Exercise 3b: Side Elbow Plank Knee Tuck
From your side plank position, lift your bottom leg, bringing your knee toward your chest. The goal is to transfer the weight and load through your body so that nothing moves but your bottom leg. Return your leg to the starting position. Work up to 10 in a row on each side.
Exercise 3c: Side Plank Lateral Bend on Box
Begin just like a regular side plank, but prop your feet up on a box or bench 6-12” off the ground. Balance here for a moment then add a slight lateral rocking of the hips, moving down toward the floor and back up into side plank. The goal is to create purely lateral motion with the majority of the movement coming from the hips abducting and adducting. From ear to feet keep plumb-line form and maintain engagement in the core. Work up to 10 repetitions on each side.
What is plumb-line form?
Imagine a string with a small weight tied to the end. If you were to hold the string at the top of your head and let the weight fall to the ground, gravity would pull the string perfectly straight. Now imagine that same string going from head to toe while you are in the side plank position. If your posture is perfect, the string would go down through your ear lobe, your shoulder, the center of your hip, behind your knee, and through the ankle joint.
Exercise 4a: Swiss Ball Push-Up Plank
The Swiss ball push-up plank is the same as the basic push-up plank position except you prop your feet up on a Swiss ball to add an element of instability and heighten the activation requirement of the core. The goal is to minimize movement by keeping activation through your core. Work up to one-minute holds; then go on to the variations.
Exercise 4b: Swiss Ball Knee Tuck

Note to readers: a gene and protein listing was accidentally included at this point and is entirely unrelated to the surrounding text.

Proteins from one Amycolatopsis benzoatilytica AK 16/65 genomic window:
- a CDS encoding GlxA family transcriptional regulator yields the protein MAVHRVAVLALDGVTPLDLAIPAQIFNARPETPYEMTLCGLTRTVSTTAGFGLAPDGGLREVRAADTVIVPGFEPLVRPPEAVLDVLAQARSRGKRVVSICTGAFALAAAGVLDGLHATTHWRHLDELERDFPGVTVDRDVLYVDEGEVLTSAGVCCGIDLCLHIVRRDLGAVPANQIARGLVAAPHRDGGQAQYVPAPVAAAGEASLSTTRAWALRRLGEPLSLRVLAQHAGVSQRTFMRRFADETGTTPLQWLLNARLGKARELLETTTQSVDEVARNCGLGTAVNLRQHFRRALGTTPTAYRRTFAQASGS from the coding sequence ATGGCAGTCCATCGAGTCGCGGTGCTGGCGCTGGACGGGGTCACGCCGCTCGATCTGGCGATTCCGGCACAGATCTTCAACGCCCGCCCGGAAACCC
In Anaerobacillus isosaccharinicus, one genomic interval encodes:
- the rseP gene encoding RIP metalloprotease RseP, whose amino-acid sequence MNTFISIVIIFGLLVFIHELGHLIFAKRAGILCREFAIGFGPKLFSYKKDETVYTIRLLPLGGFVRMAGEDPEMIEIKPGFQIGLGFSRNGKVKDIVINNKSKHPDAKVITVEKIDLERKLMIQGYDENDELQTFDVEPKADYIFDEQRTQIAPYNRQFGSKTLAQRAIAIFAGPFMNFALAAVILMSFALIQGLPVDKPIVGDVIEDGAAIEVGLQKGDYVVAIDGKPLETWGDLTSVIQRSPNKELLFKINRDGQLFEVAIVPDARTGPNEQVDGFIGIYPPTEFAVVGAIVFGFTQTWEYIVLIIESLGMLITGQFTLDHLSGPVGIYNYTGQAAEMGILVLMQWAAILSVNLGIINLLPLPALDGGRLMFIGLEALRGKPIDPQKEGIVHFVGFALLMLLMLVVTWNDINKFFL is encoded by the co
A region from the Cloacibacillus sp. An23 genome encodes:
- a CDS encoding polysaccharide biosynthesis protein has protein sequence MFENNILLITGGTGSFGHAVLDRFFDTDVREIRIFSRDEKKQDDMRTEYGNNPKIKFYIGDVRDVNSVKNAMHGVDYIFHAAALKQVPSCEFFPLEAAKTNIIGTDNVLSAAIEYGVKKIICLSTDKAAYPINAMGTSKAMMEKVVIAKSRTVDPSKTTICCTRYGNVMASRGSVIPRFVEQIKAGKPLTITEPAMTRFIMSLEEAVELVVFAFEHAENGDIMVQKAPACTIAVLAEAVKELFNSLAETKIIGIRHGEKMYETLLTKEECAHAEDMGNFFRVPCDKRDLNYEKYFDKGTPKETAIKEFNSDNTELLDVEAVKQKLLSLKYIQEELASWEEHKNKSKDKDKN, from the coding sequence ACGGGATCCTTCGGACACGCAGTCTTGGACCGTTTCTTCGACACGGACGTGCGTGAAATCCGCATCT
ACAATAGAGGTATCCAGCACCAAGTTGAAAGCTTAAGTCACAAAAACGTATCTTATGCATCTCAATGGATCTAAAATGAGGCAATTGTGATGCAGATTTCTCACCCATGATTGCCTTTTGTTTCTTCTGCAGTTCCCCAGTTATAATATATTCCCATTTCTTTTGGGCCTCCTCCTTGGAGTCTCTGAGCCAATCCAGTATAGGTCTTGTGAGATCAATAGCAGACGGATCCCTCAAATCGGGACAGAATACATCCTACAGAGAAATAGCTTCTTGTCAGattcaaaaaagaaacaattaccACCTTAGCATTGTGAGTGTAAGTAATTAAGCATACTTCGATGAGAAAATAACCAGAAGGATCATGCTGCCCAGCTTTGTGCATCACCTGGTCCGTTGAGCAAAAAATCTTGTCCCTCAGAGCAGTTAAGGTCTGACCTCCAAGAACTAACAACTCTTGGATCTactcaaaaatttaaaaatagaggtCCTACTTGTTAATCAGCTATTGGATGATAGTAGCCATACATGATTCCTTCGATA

From your high plank position on the Swiss ball, activate your core by stabilizing your lumbar spine and pelvis, and then tuck your knees toward your chest utilizing only hip and knee flexion. The range of motion should not include movement of the lumbar spine. Return the feet to full hip extension and repeat. Work up to 10 repetitions.
Exercise 4c: Swiss Ball Hip Rotations
Start in a high plank position on the Swiss ball with the legs slightly wider than before. Activate your core and create isometric adduction with the legs to slightly squeeze the ball. Then with internal and external rotation at the hip, the legs will rotate around the ball slightly. Keep the core engaged and repeat the movement to the other side. Work up to 10 rotations in each direction.
Exercise 4d: Swiss Ball Pike Tuck
From a high plank with your feet on the ball, begin to pike by activating your core to achieve a neutral lumbar spine. Then with a hip-hinging motion, draw in the ball with straight legs to your maximal range of motion. It’s important to flex only at the hip, sparing any motion at the lumbar spine. Work up to 10 repetitions.
Exercise 5a: Gluteal Bridge on Swiss Ball
Start lying flat on the ground with a neutral lumbar spine, feet on top of the Swiss ball. Activate your core and then bridge your lower body into a straightened position by extending your hips and pushing into the Swiss ball with your feet. Keep your body moving in one unit with the glutes and core activated as you return to the ground and repeat this motion. Work up to 10 repetitions.
Exercise 5b: Gluteal Bridge Leg Curl
Perform the same sequence as the gluteal bridge but at the top, draw in your feet and curl the ball toward you. Throughout this motion keep your core and glutes engaged and push your knees and hips toward the ceiling while maintaining a straight line between shoulders, hips, and knees. Return all the way to the floor and repeat the full sequence of gluteal bridge to curl. Work up to 10 repetitions.
Exercise 5c: Gluteal Bridge Single Leg Curl
This time complete the curl with one leg. Keep the free leg in full extension with both knees even throughout the motion. Remember to keep your core as well as your glutes actively engaged. Work up to 10 repetitions on each side.
Originally published in June 2014